KINGSTON, JAMAICA – May 13, 2020 – The Government’s COVID Allocation of Resources for Employees (CARE) Programme has received more than 500,000 applications across the available grant types.
Minister of Finance and the Public Service, Dr. the Hon. Nigel Clarke, made the disclosure while giving an update in the House of Representatives on May 12.
He said that given the disproportionately high number of applications for the Compassionate Grant (over 400,000), processing and payment of these has taken precedence.
Dr. Clarke informed the Lower House that Compassionate Grant transfers to financial institutions began during the middle of last week and the funds have been available to applicants since May 7.
He noted that many persons selected to receive the funds through remittance companies.
“We had a total of 401,314 Compassionate Grants, of which 210,267 applications sought the commercial bank avenue of payment, 162,024 sought to be paid through remittance agencies, and 29,023 sought to be paid through credit unions/building societies,” he told the House.
He said that of the total number of applicants, approximately 378,919 were deemed eligible and 22,395 or six per cent were determined to be ineligible due to the fact that they are on a recent payroll.
So far, approximately $2.65 billion in Compassionate Grant payments for some 265,000 applicants, or 70 per cent of those eligible, has been made to the financial institutions selected by applicants. The remainder are being processed, including for the validation of banking information.
The Finance and the Public Service Minister said applicants who have received a text message confirming eligibility and whose bank accounts have been verified can expect the funds to be sent directly to their account.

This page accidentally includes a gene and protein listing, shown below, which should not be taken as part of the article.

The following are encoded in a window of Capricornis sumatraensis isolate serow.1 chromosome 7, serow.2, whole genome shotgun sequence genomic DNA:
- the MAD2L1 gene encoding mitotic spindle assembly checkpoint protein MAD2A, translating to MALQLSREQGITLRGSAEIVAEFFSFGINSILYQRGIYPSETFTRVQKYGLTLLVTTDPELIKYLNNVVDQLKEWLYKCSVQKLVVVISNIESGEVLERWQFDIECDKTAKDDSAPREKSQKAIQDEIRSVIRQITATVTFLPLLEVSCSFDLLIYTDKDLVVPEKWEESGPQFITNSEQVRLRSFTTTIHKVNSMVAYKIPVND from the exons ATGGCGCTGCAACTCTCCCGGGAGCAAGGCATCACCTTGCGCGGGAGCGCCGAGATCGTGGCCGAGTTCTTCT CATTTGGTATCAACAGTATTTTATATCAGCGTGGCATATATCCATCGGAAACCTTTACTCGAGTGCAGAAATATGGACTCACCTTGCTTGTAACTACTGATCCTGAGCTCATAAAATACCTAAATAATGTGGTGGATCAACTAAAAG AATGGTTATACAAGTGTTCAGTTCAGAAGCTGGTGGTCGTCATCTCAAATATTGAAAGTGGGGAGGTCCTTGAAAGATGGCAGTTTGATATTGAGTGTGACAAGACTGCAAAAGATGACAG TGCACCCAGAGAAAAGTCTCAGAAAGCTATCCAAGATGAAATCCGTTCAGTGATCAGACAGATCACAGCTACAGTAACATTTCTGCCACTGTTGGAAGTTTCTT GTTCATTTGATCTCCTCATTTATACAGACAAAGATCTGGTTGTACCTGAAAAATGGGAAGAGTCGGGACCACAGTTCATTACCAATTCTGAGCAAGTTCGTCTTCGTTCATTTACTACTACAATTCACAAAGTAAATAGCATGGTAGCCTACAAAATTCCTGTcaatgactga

More than 106,000 applicants, who elected to receive Compassionate Grants by way of their bank accounts, have had their accounts credited.
“Where the bank account information submitted is not valid, which may arise, for example, if the name on the account differs from the name on the application, or if the branch is incorrect, or if the account is dormant, the applicant receives a text message advising of such and they are invited to correct the banking information or to select to receive their grant by remittance. Once the updates are completed, these transfers will be made after revalidating and batching,” Dr. Clarke said.
“Last Friday, May 8, we had 77,000 applicants in this category. As at May 12, that number was reduced to 44,000 as applicants corrected their banking information,” he noted.
Dr. Clarke is reminding persons collecting grants through remittance agencies that they are required to present a government-issued picture identification (ID) card, Tax Registration Number (TRN) and Application Reference Number.
“Where an applicant does not have a government-issued ID but is on the printed Voter’s List, he/she can contact the Electoral Office of Jamaica, which will open their offices on May 13,” he indicated.
He is appealing for beneficiaries to follow the guidelines of remittance companies to ensure an orderly procedure for collection.
He said that beneficiaries have until June 30 to collect the funds from their chosen financial institution, “so there is no need to rush”.
Dr. Clarke noted that arrangements have been made for beneficiaries to collect payments through remittance companies on the grounds of the National Stadium and inside the National Arena in order to allow for a more orderly and comfortable process.
“We will be moving to make similar arrangements at large open spaces in other parishes, starting with St. Catherine, where we have a large number of applicants,” he said.
In addition, Dr. Clarke said the Government is exploring mechanisms for third-party collection of Compassionate Grants for persons over 65 years old.
JIS News By LATONYA LINTON